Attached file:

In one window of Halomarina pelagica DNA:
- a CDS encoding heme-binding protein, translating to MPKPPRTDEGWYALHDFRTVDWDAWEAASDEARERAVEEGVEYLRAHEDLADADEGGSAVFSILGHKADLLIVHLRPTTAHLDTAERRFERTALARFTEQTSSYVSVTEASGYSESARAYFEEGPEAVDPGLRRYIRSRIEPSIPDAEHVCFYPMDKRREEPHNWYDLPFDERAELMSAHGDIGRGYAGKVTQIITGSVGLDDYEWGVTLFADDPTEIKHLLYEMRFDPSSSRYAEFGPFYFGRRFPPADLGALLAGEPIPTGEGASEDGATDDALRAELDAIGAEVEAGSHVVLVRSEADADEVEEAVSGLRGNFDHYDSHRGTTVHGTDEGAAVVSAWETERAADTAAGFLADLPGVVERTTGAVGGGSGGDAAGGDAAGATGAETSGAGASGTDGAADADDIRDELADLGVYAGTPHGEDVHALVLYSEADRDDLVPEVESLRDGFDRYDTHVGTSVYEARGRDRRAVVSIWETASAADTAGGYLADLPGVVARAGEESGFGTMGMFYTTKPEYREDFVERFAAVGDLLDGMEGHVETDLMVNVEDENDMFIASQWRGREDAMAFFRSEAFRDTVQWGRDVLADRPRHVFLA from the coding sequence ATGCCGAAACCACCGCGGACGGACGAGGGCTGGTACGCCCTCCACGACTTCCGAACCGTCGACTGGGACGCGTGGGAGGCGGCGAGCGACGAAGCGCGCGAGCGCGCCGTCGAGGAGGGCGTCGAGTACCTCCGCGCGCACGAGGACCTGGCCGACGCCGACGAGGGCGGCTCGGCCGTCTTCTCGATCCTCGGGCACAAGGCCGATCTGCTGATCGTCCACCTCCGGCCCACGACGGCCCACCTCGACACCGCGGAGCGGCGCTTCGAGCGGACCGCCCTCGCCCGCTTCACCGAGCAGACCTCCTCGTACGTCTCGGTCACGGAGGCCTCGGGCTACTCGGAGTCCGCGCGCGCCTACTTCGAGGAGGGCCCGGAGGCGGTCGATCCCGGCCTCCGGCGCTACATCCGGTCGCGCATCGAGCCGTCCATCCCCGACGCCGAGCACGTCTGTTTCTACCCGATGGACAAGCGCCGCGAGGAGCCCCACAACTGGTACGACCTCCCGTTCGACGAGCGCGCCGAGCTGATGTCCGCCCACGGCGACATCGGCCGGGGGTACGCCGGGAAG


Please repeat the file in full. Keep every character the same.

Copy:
In one window of Halomarina pelagica DNA:
- a CDS encoding heme-binding protein, translating to MPKPPRTDEGWYALHDFRTVDWDAWEAASDEARERAVEEGVEYLRAHEDLADADEGGSAVFSILGHKADLLIVHLRPTTAHLDTAERRFERTALARFTEQTSSYVSVTEASGYSESARAYFEEGPEAVDPGLRRYIRSRIEPSIPDAEHVCFYPMDKRREEPHNWYDLPFDERAELMSAHGDIGRGYAGKVTQIITGSVGLDDYEWGVTLFADDPTEIKHLLYEMRFDPSSSRYAEFGPFYFGRRFPPADLGALLAGEPIPTGEGASEDGATDDALRAELDAIGAEVEAGSHVVLVRSEADADEVEEAVSGLRGNFDHYDSHRGTTVHGTDEGAAVVSAWETERAADTAAGFLADLPGVVERTTGAVGGGSGGDAAGGDAAGATGAETSGAGASGTDGAADADDIRDELADLGVYAGTPHGEDVHALVLYSEADRDDLVPEVESLRDGFDRYDTHVGTSVYEARGRDRRAVVSIWETASAADTAGGYLADLPGVVARAGEESGFGTMGMFYTTKPEYREDFVERFAAVGDLLDGMEGHVETDLMVNVEDENDMFIASQWRGREDAMAFFRSEAFRDTVQWGRDVLADRPRHVFLA from the coding sequence ATGCCGAAACCACCGCGGACGGACGAGGGCTGGTACGCCCTCCACGACTTCCGAACCGTCGACTGGGACGCGTGGGAGGCGGCGAGCGACGAAGCGCGCGAGCGCGCCGTCGAGGAGGGCGTCGAGTACCTCCGCGCGCACGAGGACCTGGCCGACGCCGACGAGGGCGGCTCGGCCGTCTTCTCGATCCTCGGGCACAAGGCCGATCTGCTGATCGTCCACCTCCGGCCCACGACGGCCCACCTCGACACCGCGGAGCGGCGCTTCGAGCGGACCGCCCTCGCCCGCTTCACCGAGCAGACCTCCTCGTACGTCTCGGTCACGGAGGCCTCGGGCTACTCGGAGTCCGCGCGCGCCTACTTCGAGGAGGGCCCGGAGGCGGTCGATCCCGGCCTCCGGCGCTACATCCGGTCGCGCATCGAGCCGTCCATCCCCGACGCCGAGCACGTCTGTTTCTACCCGATGGACAAGCGCCGCGAGGAGCCCCACAACTGGTACGACCTCCCGTTCGACGAGCGCGCCGAGCTGATGTCCGCCCACGGCGACATCGGCCGGGGGTACGCCGGGAAG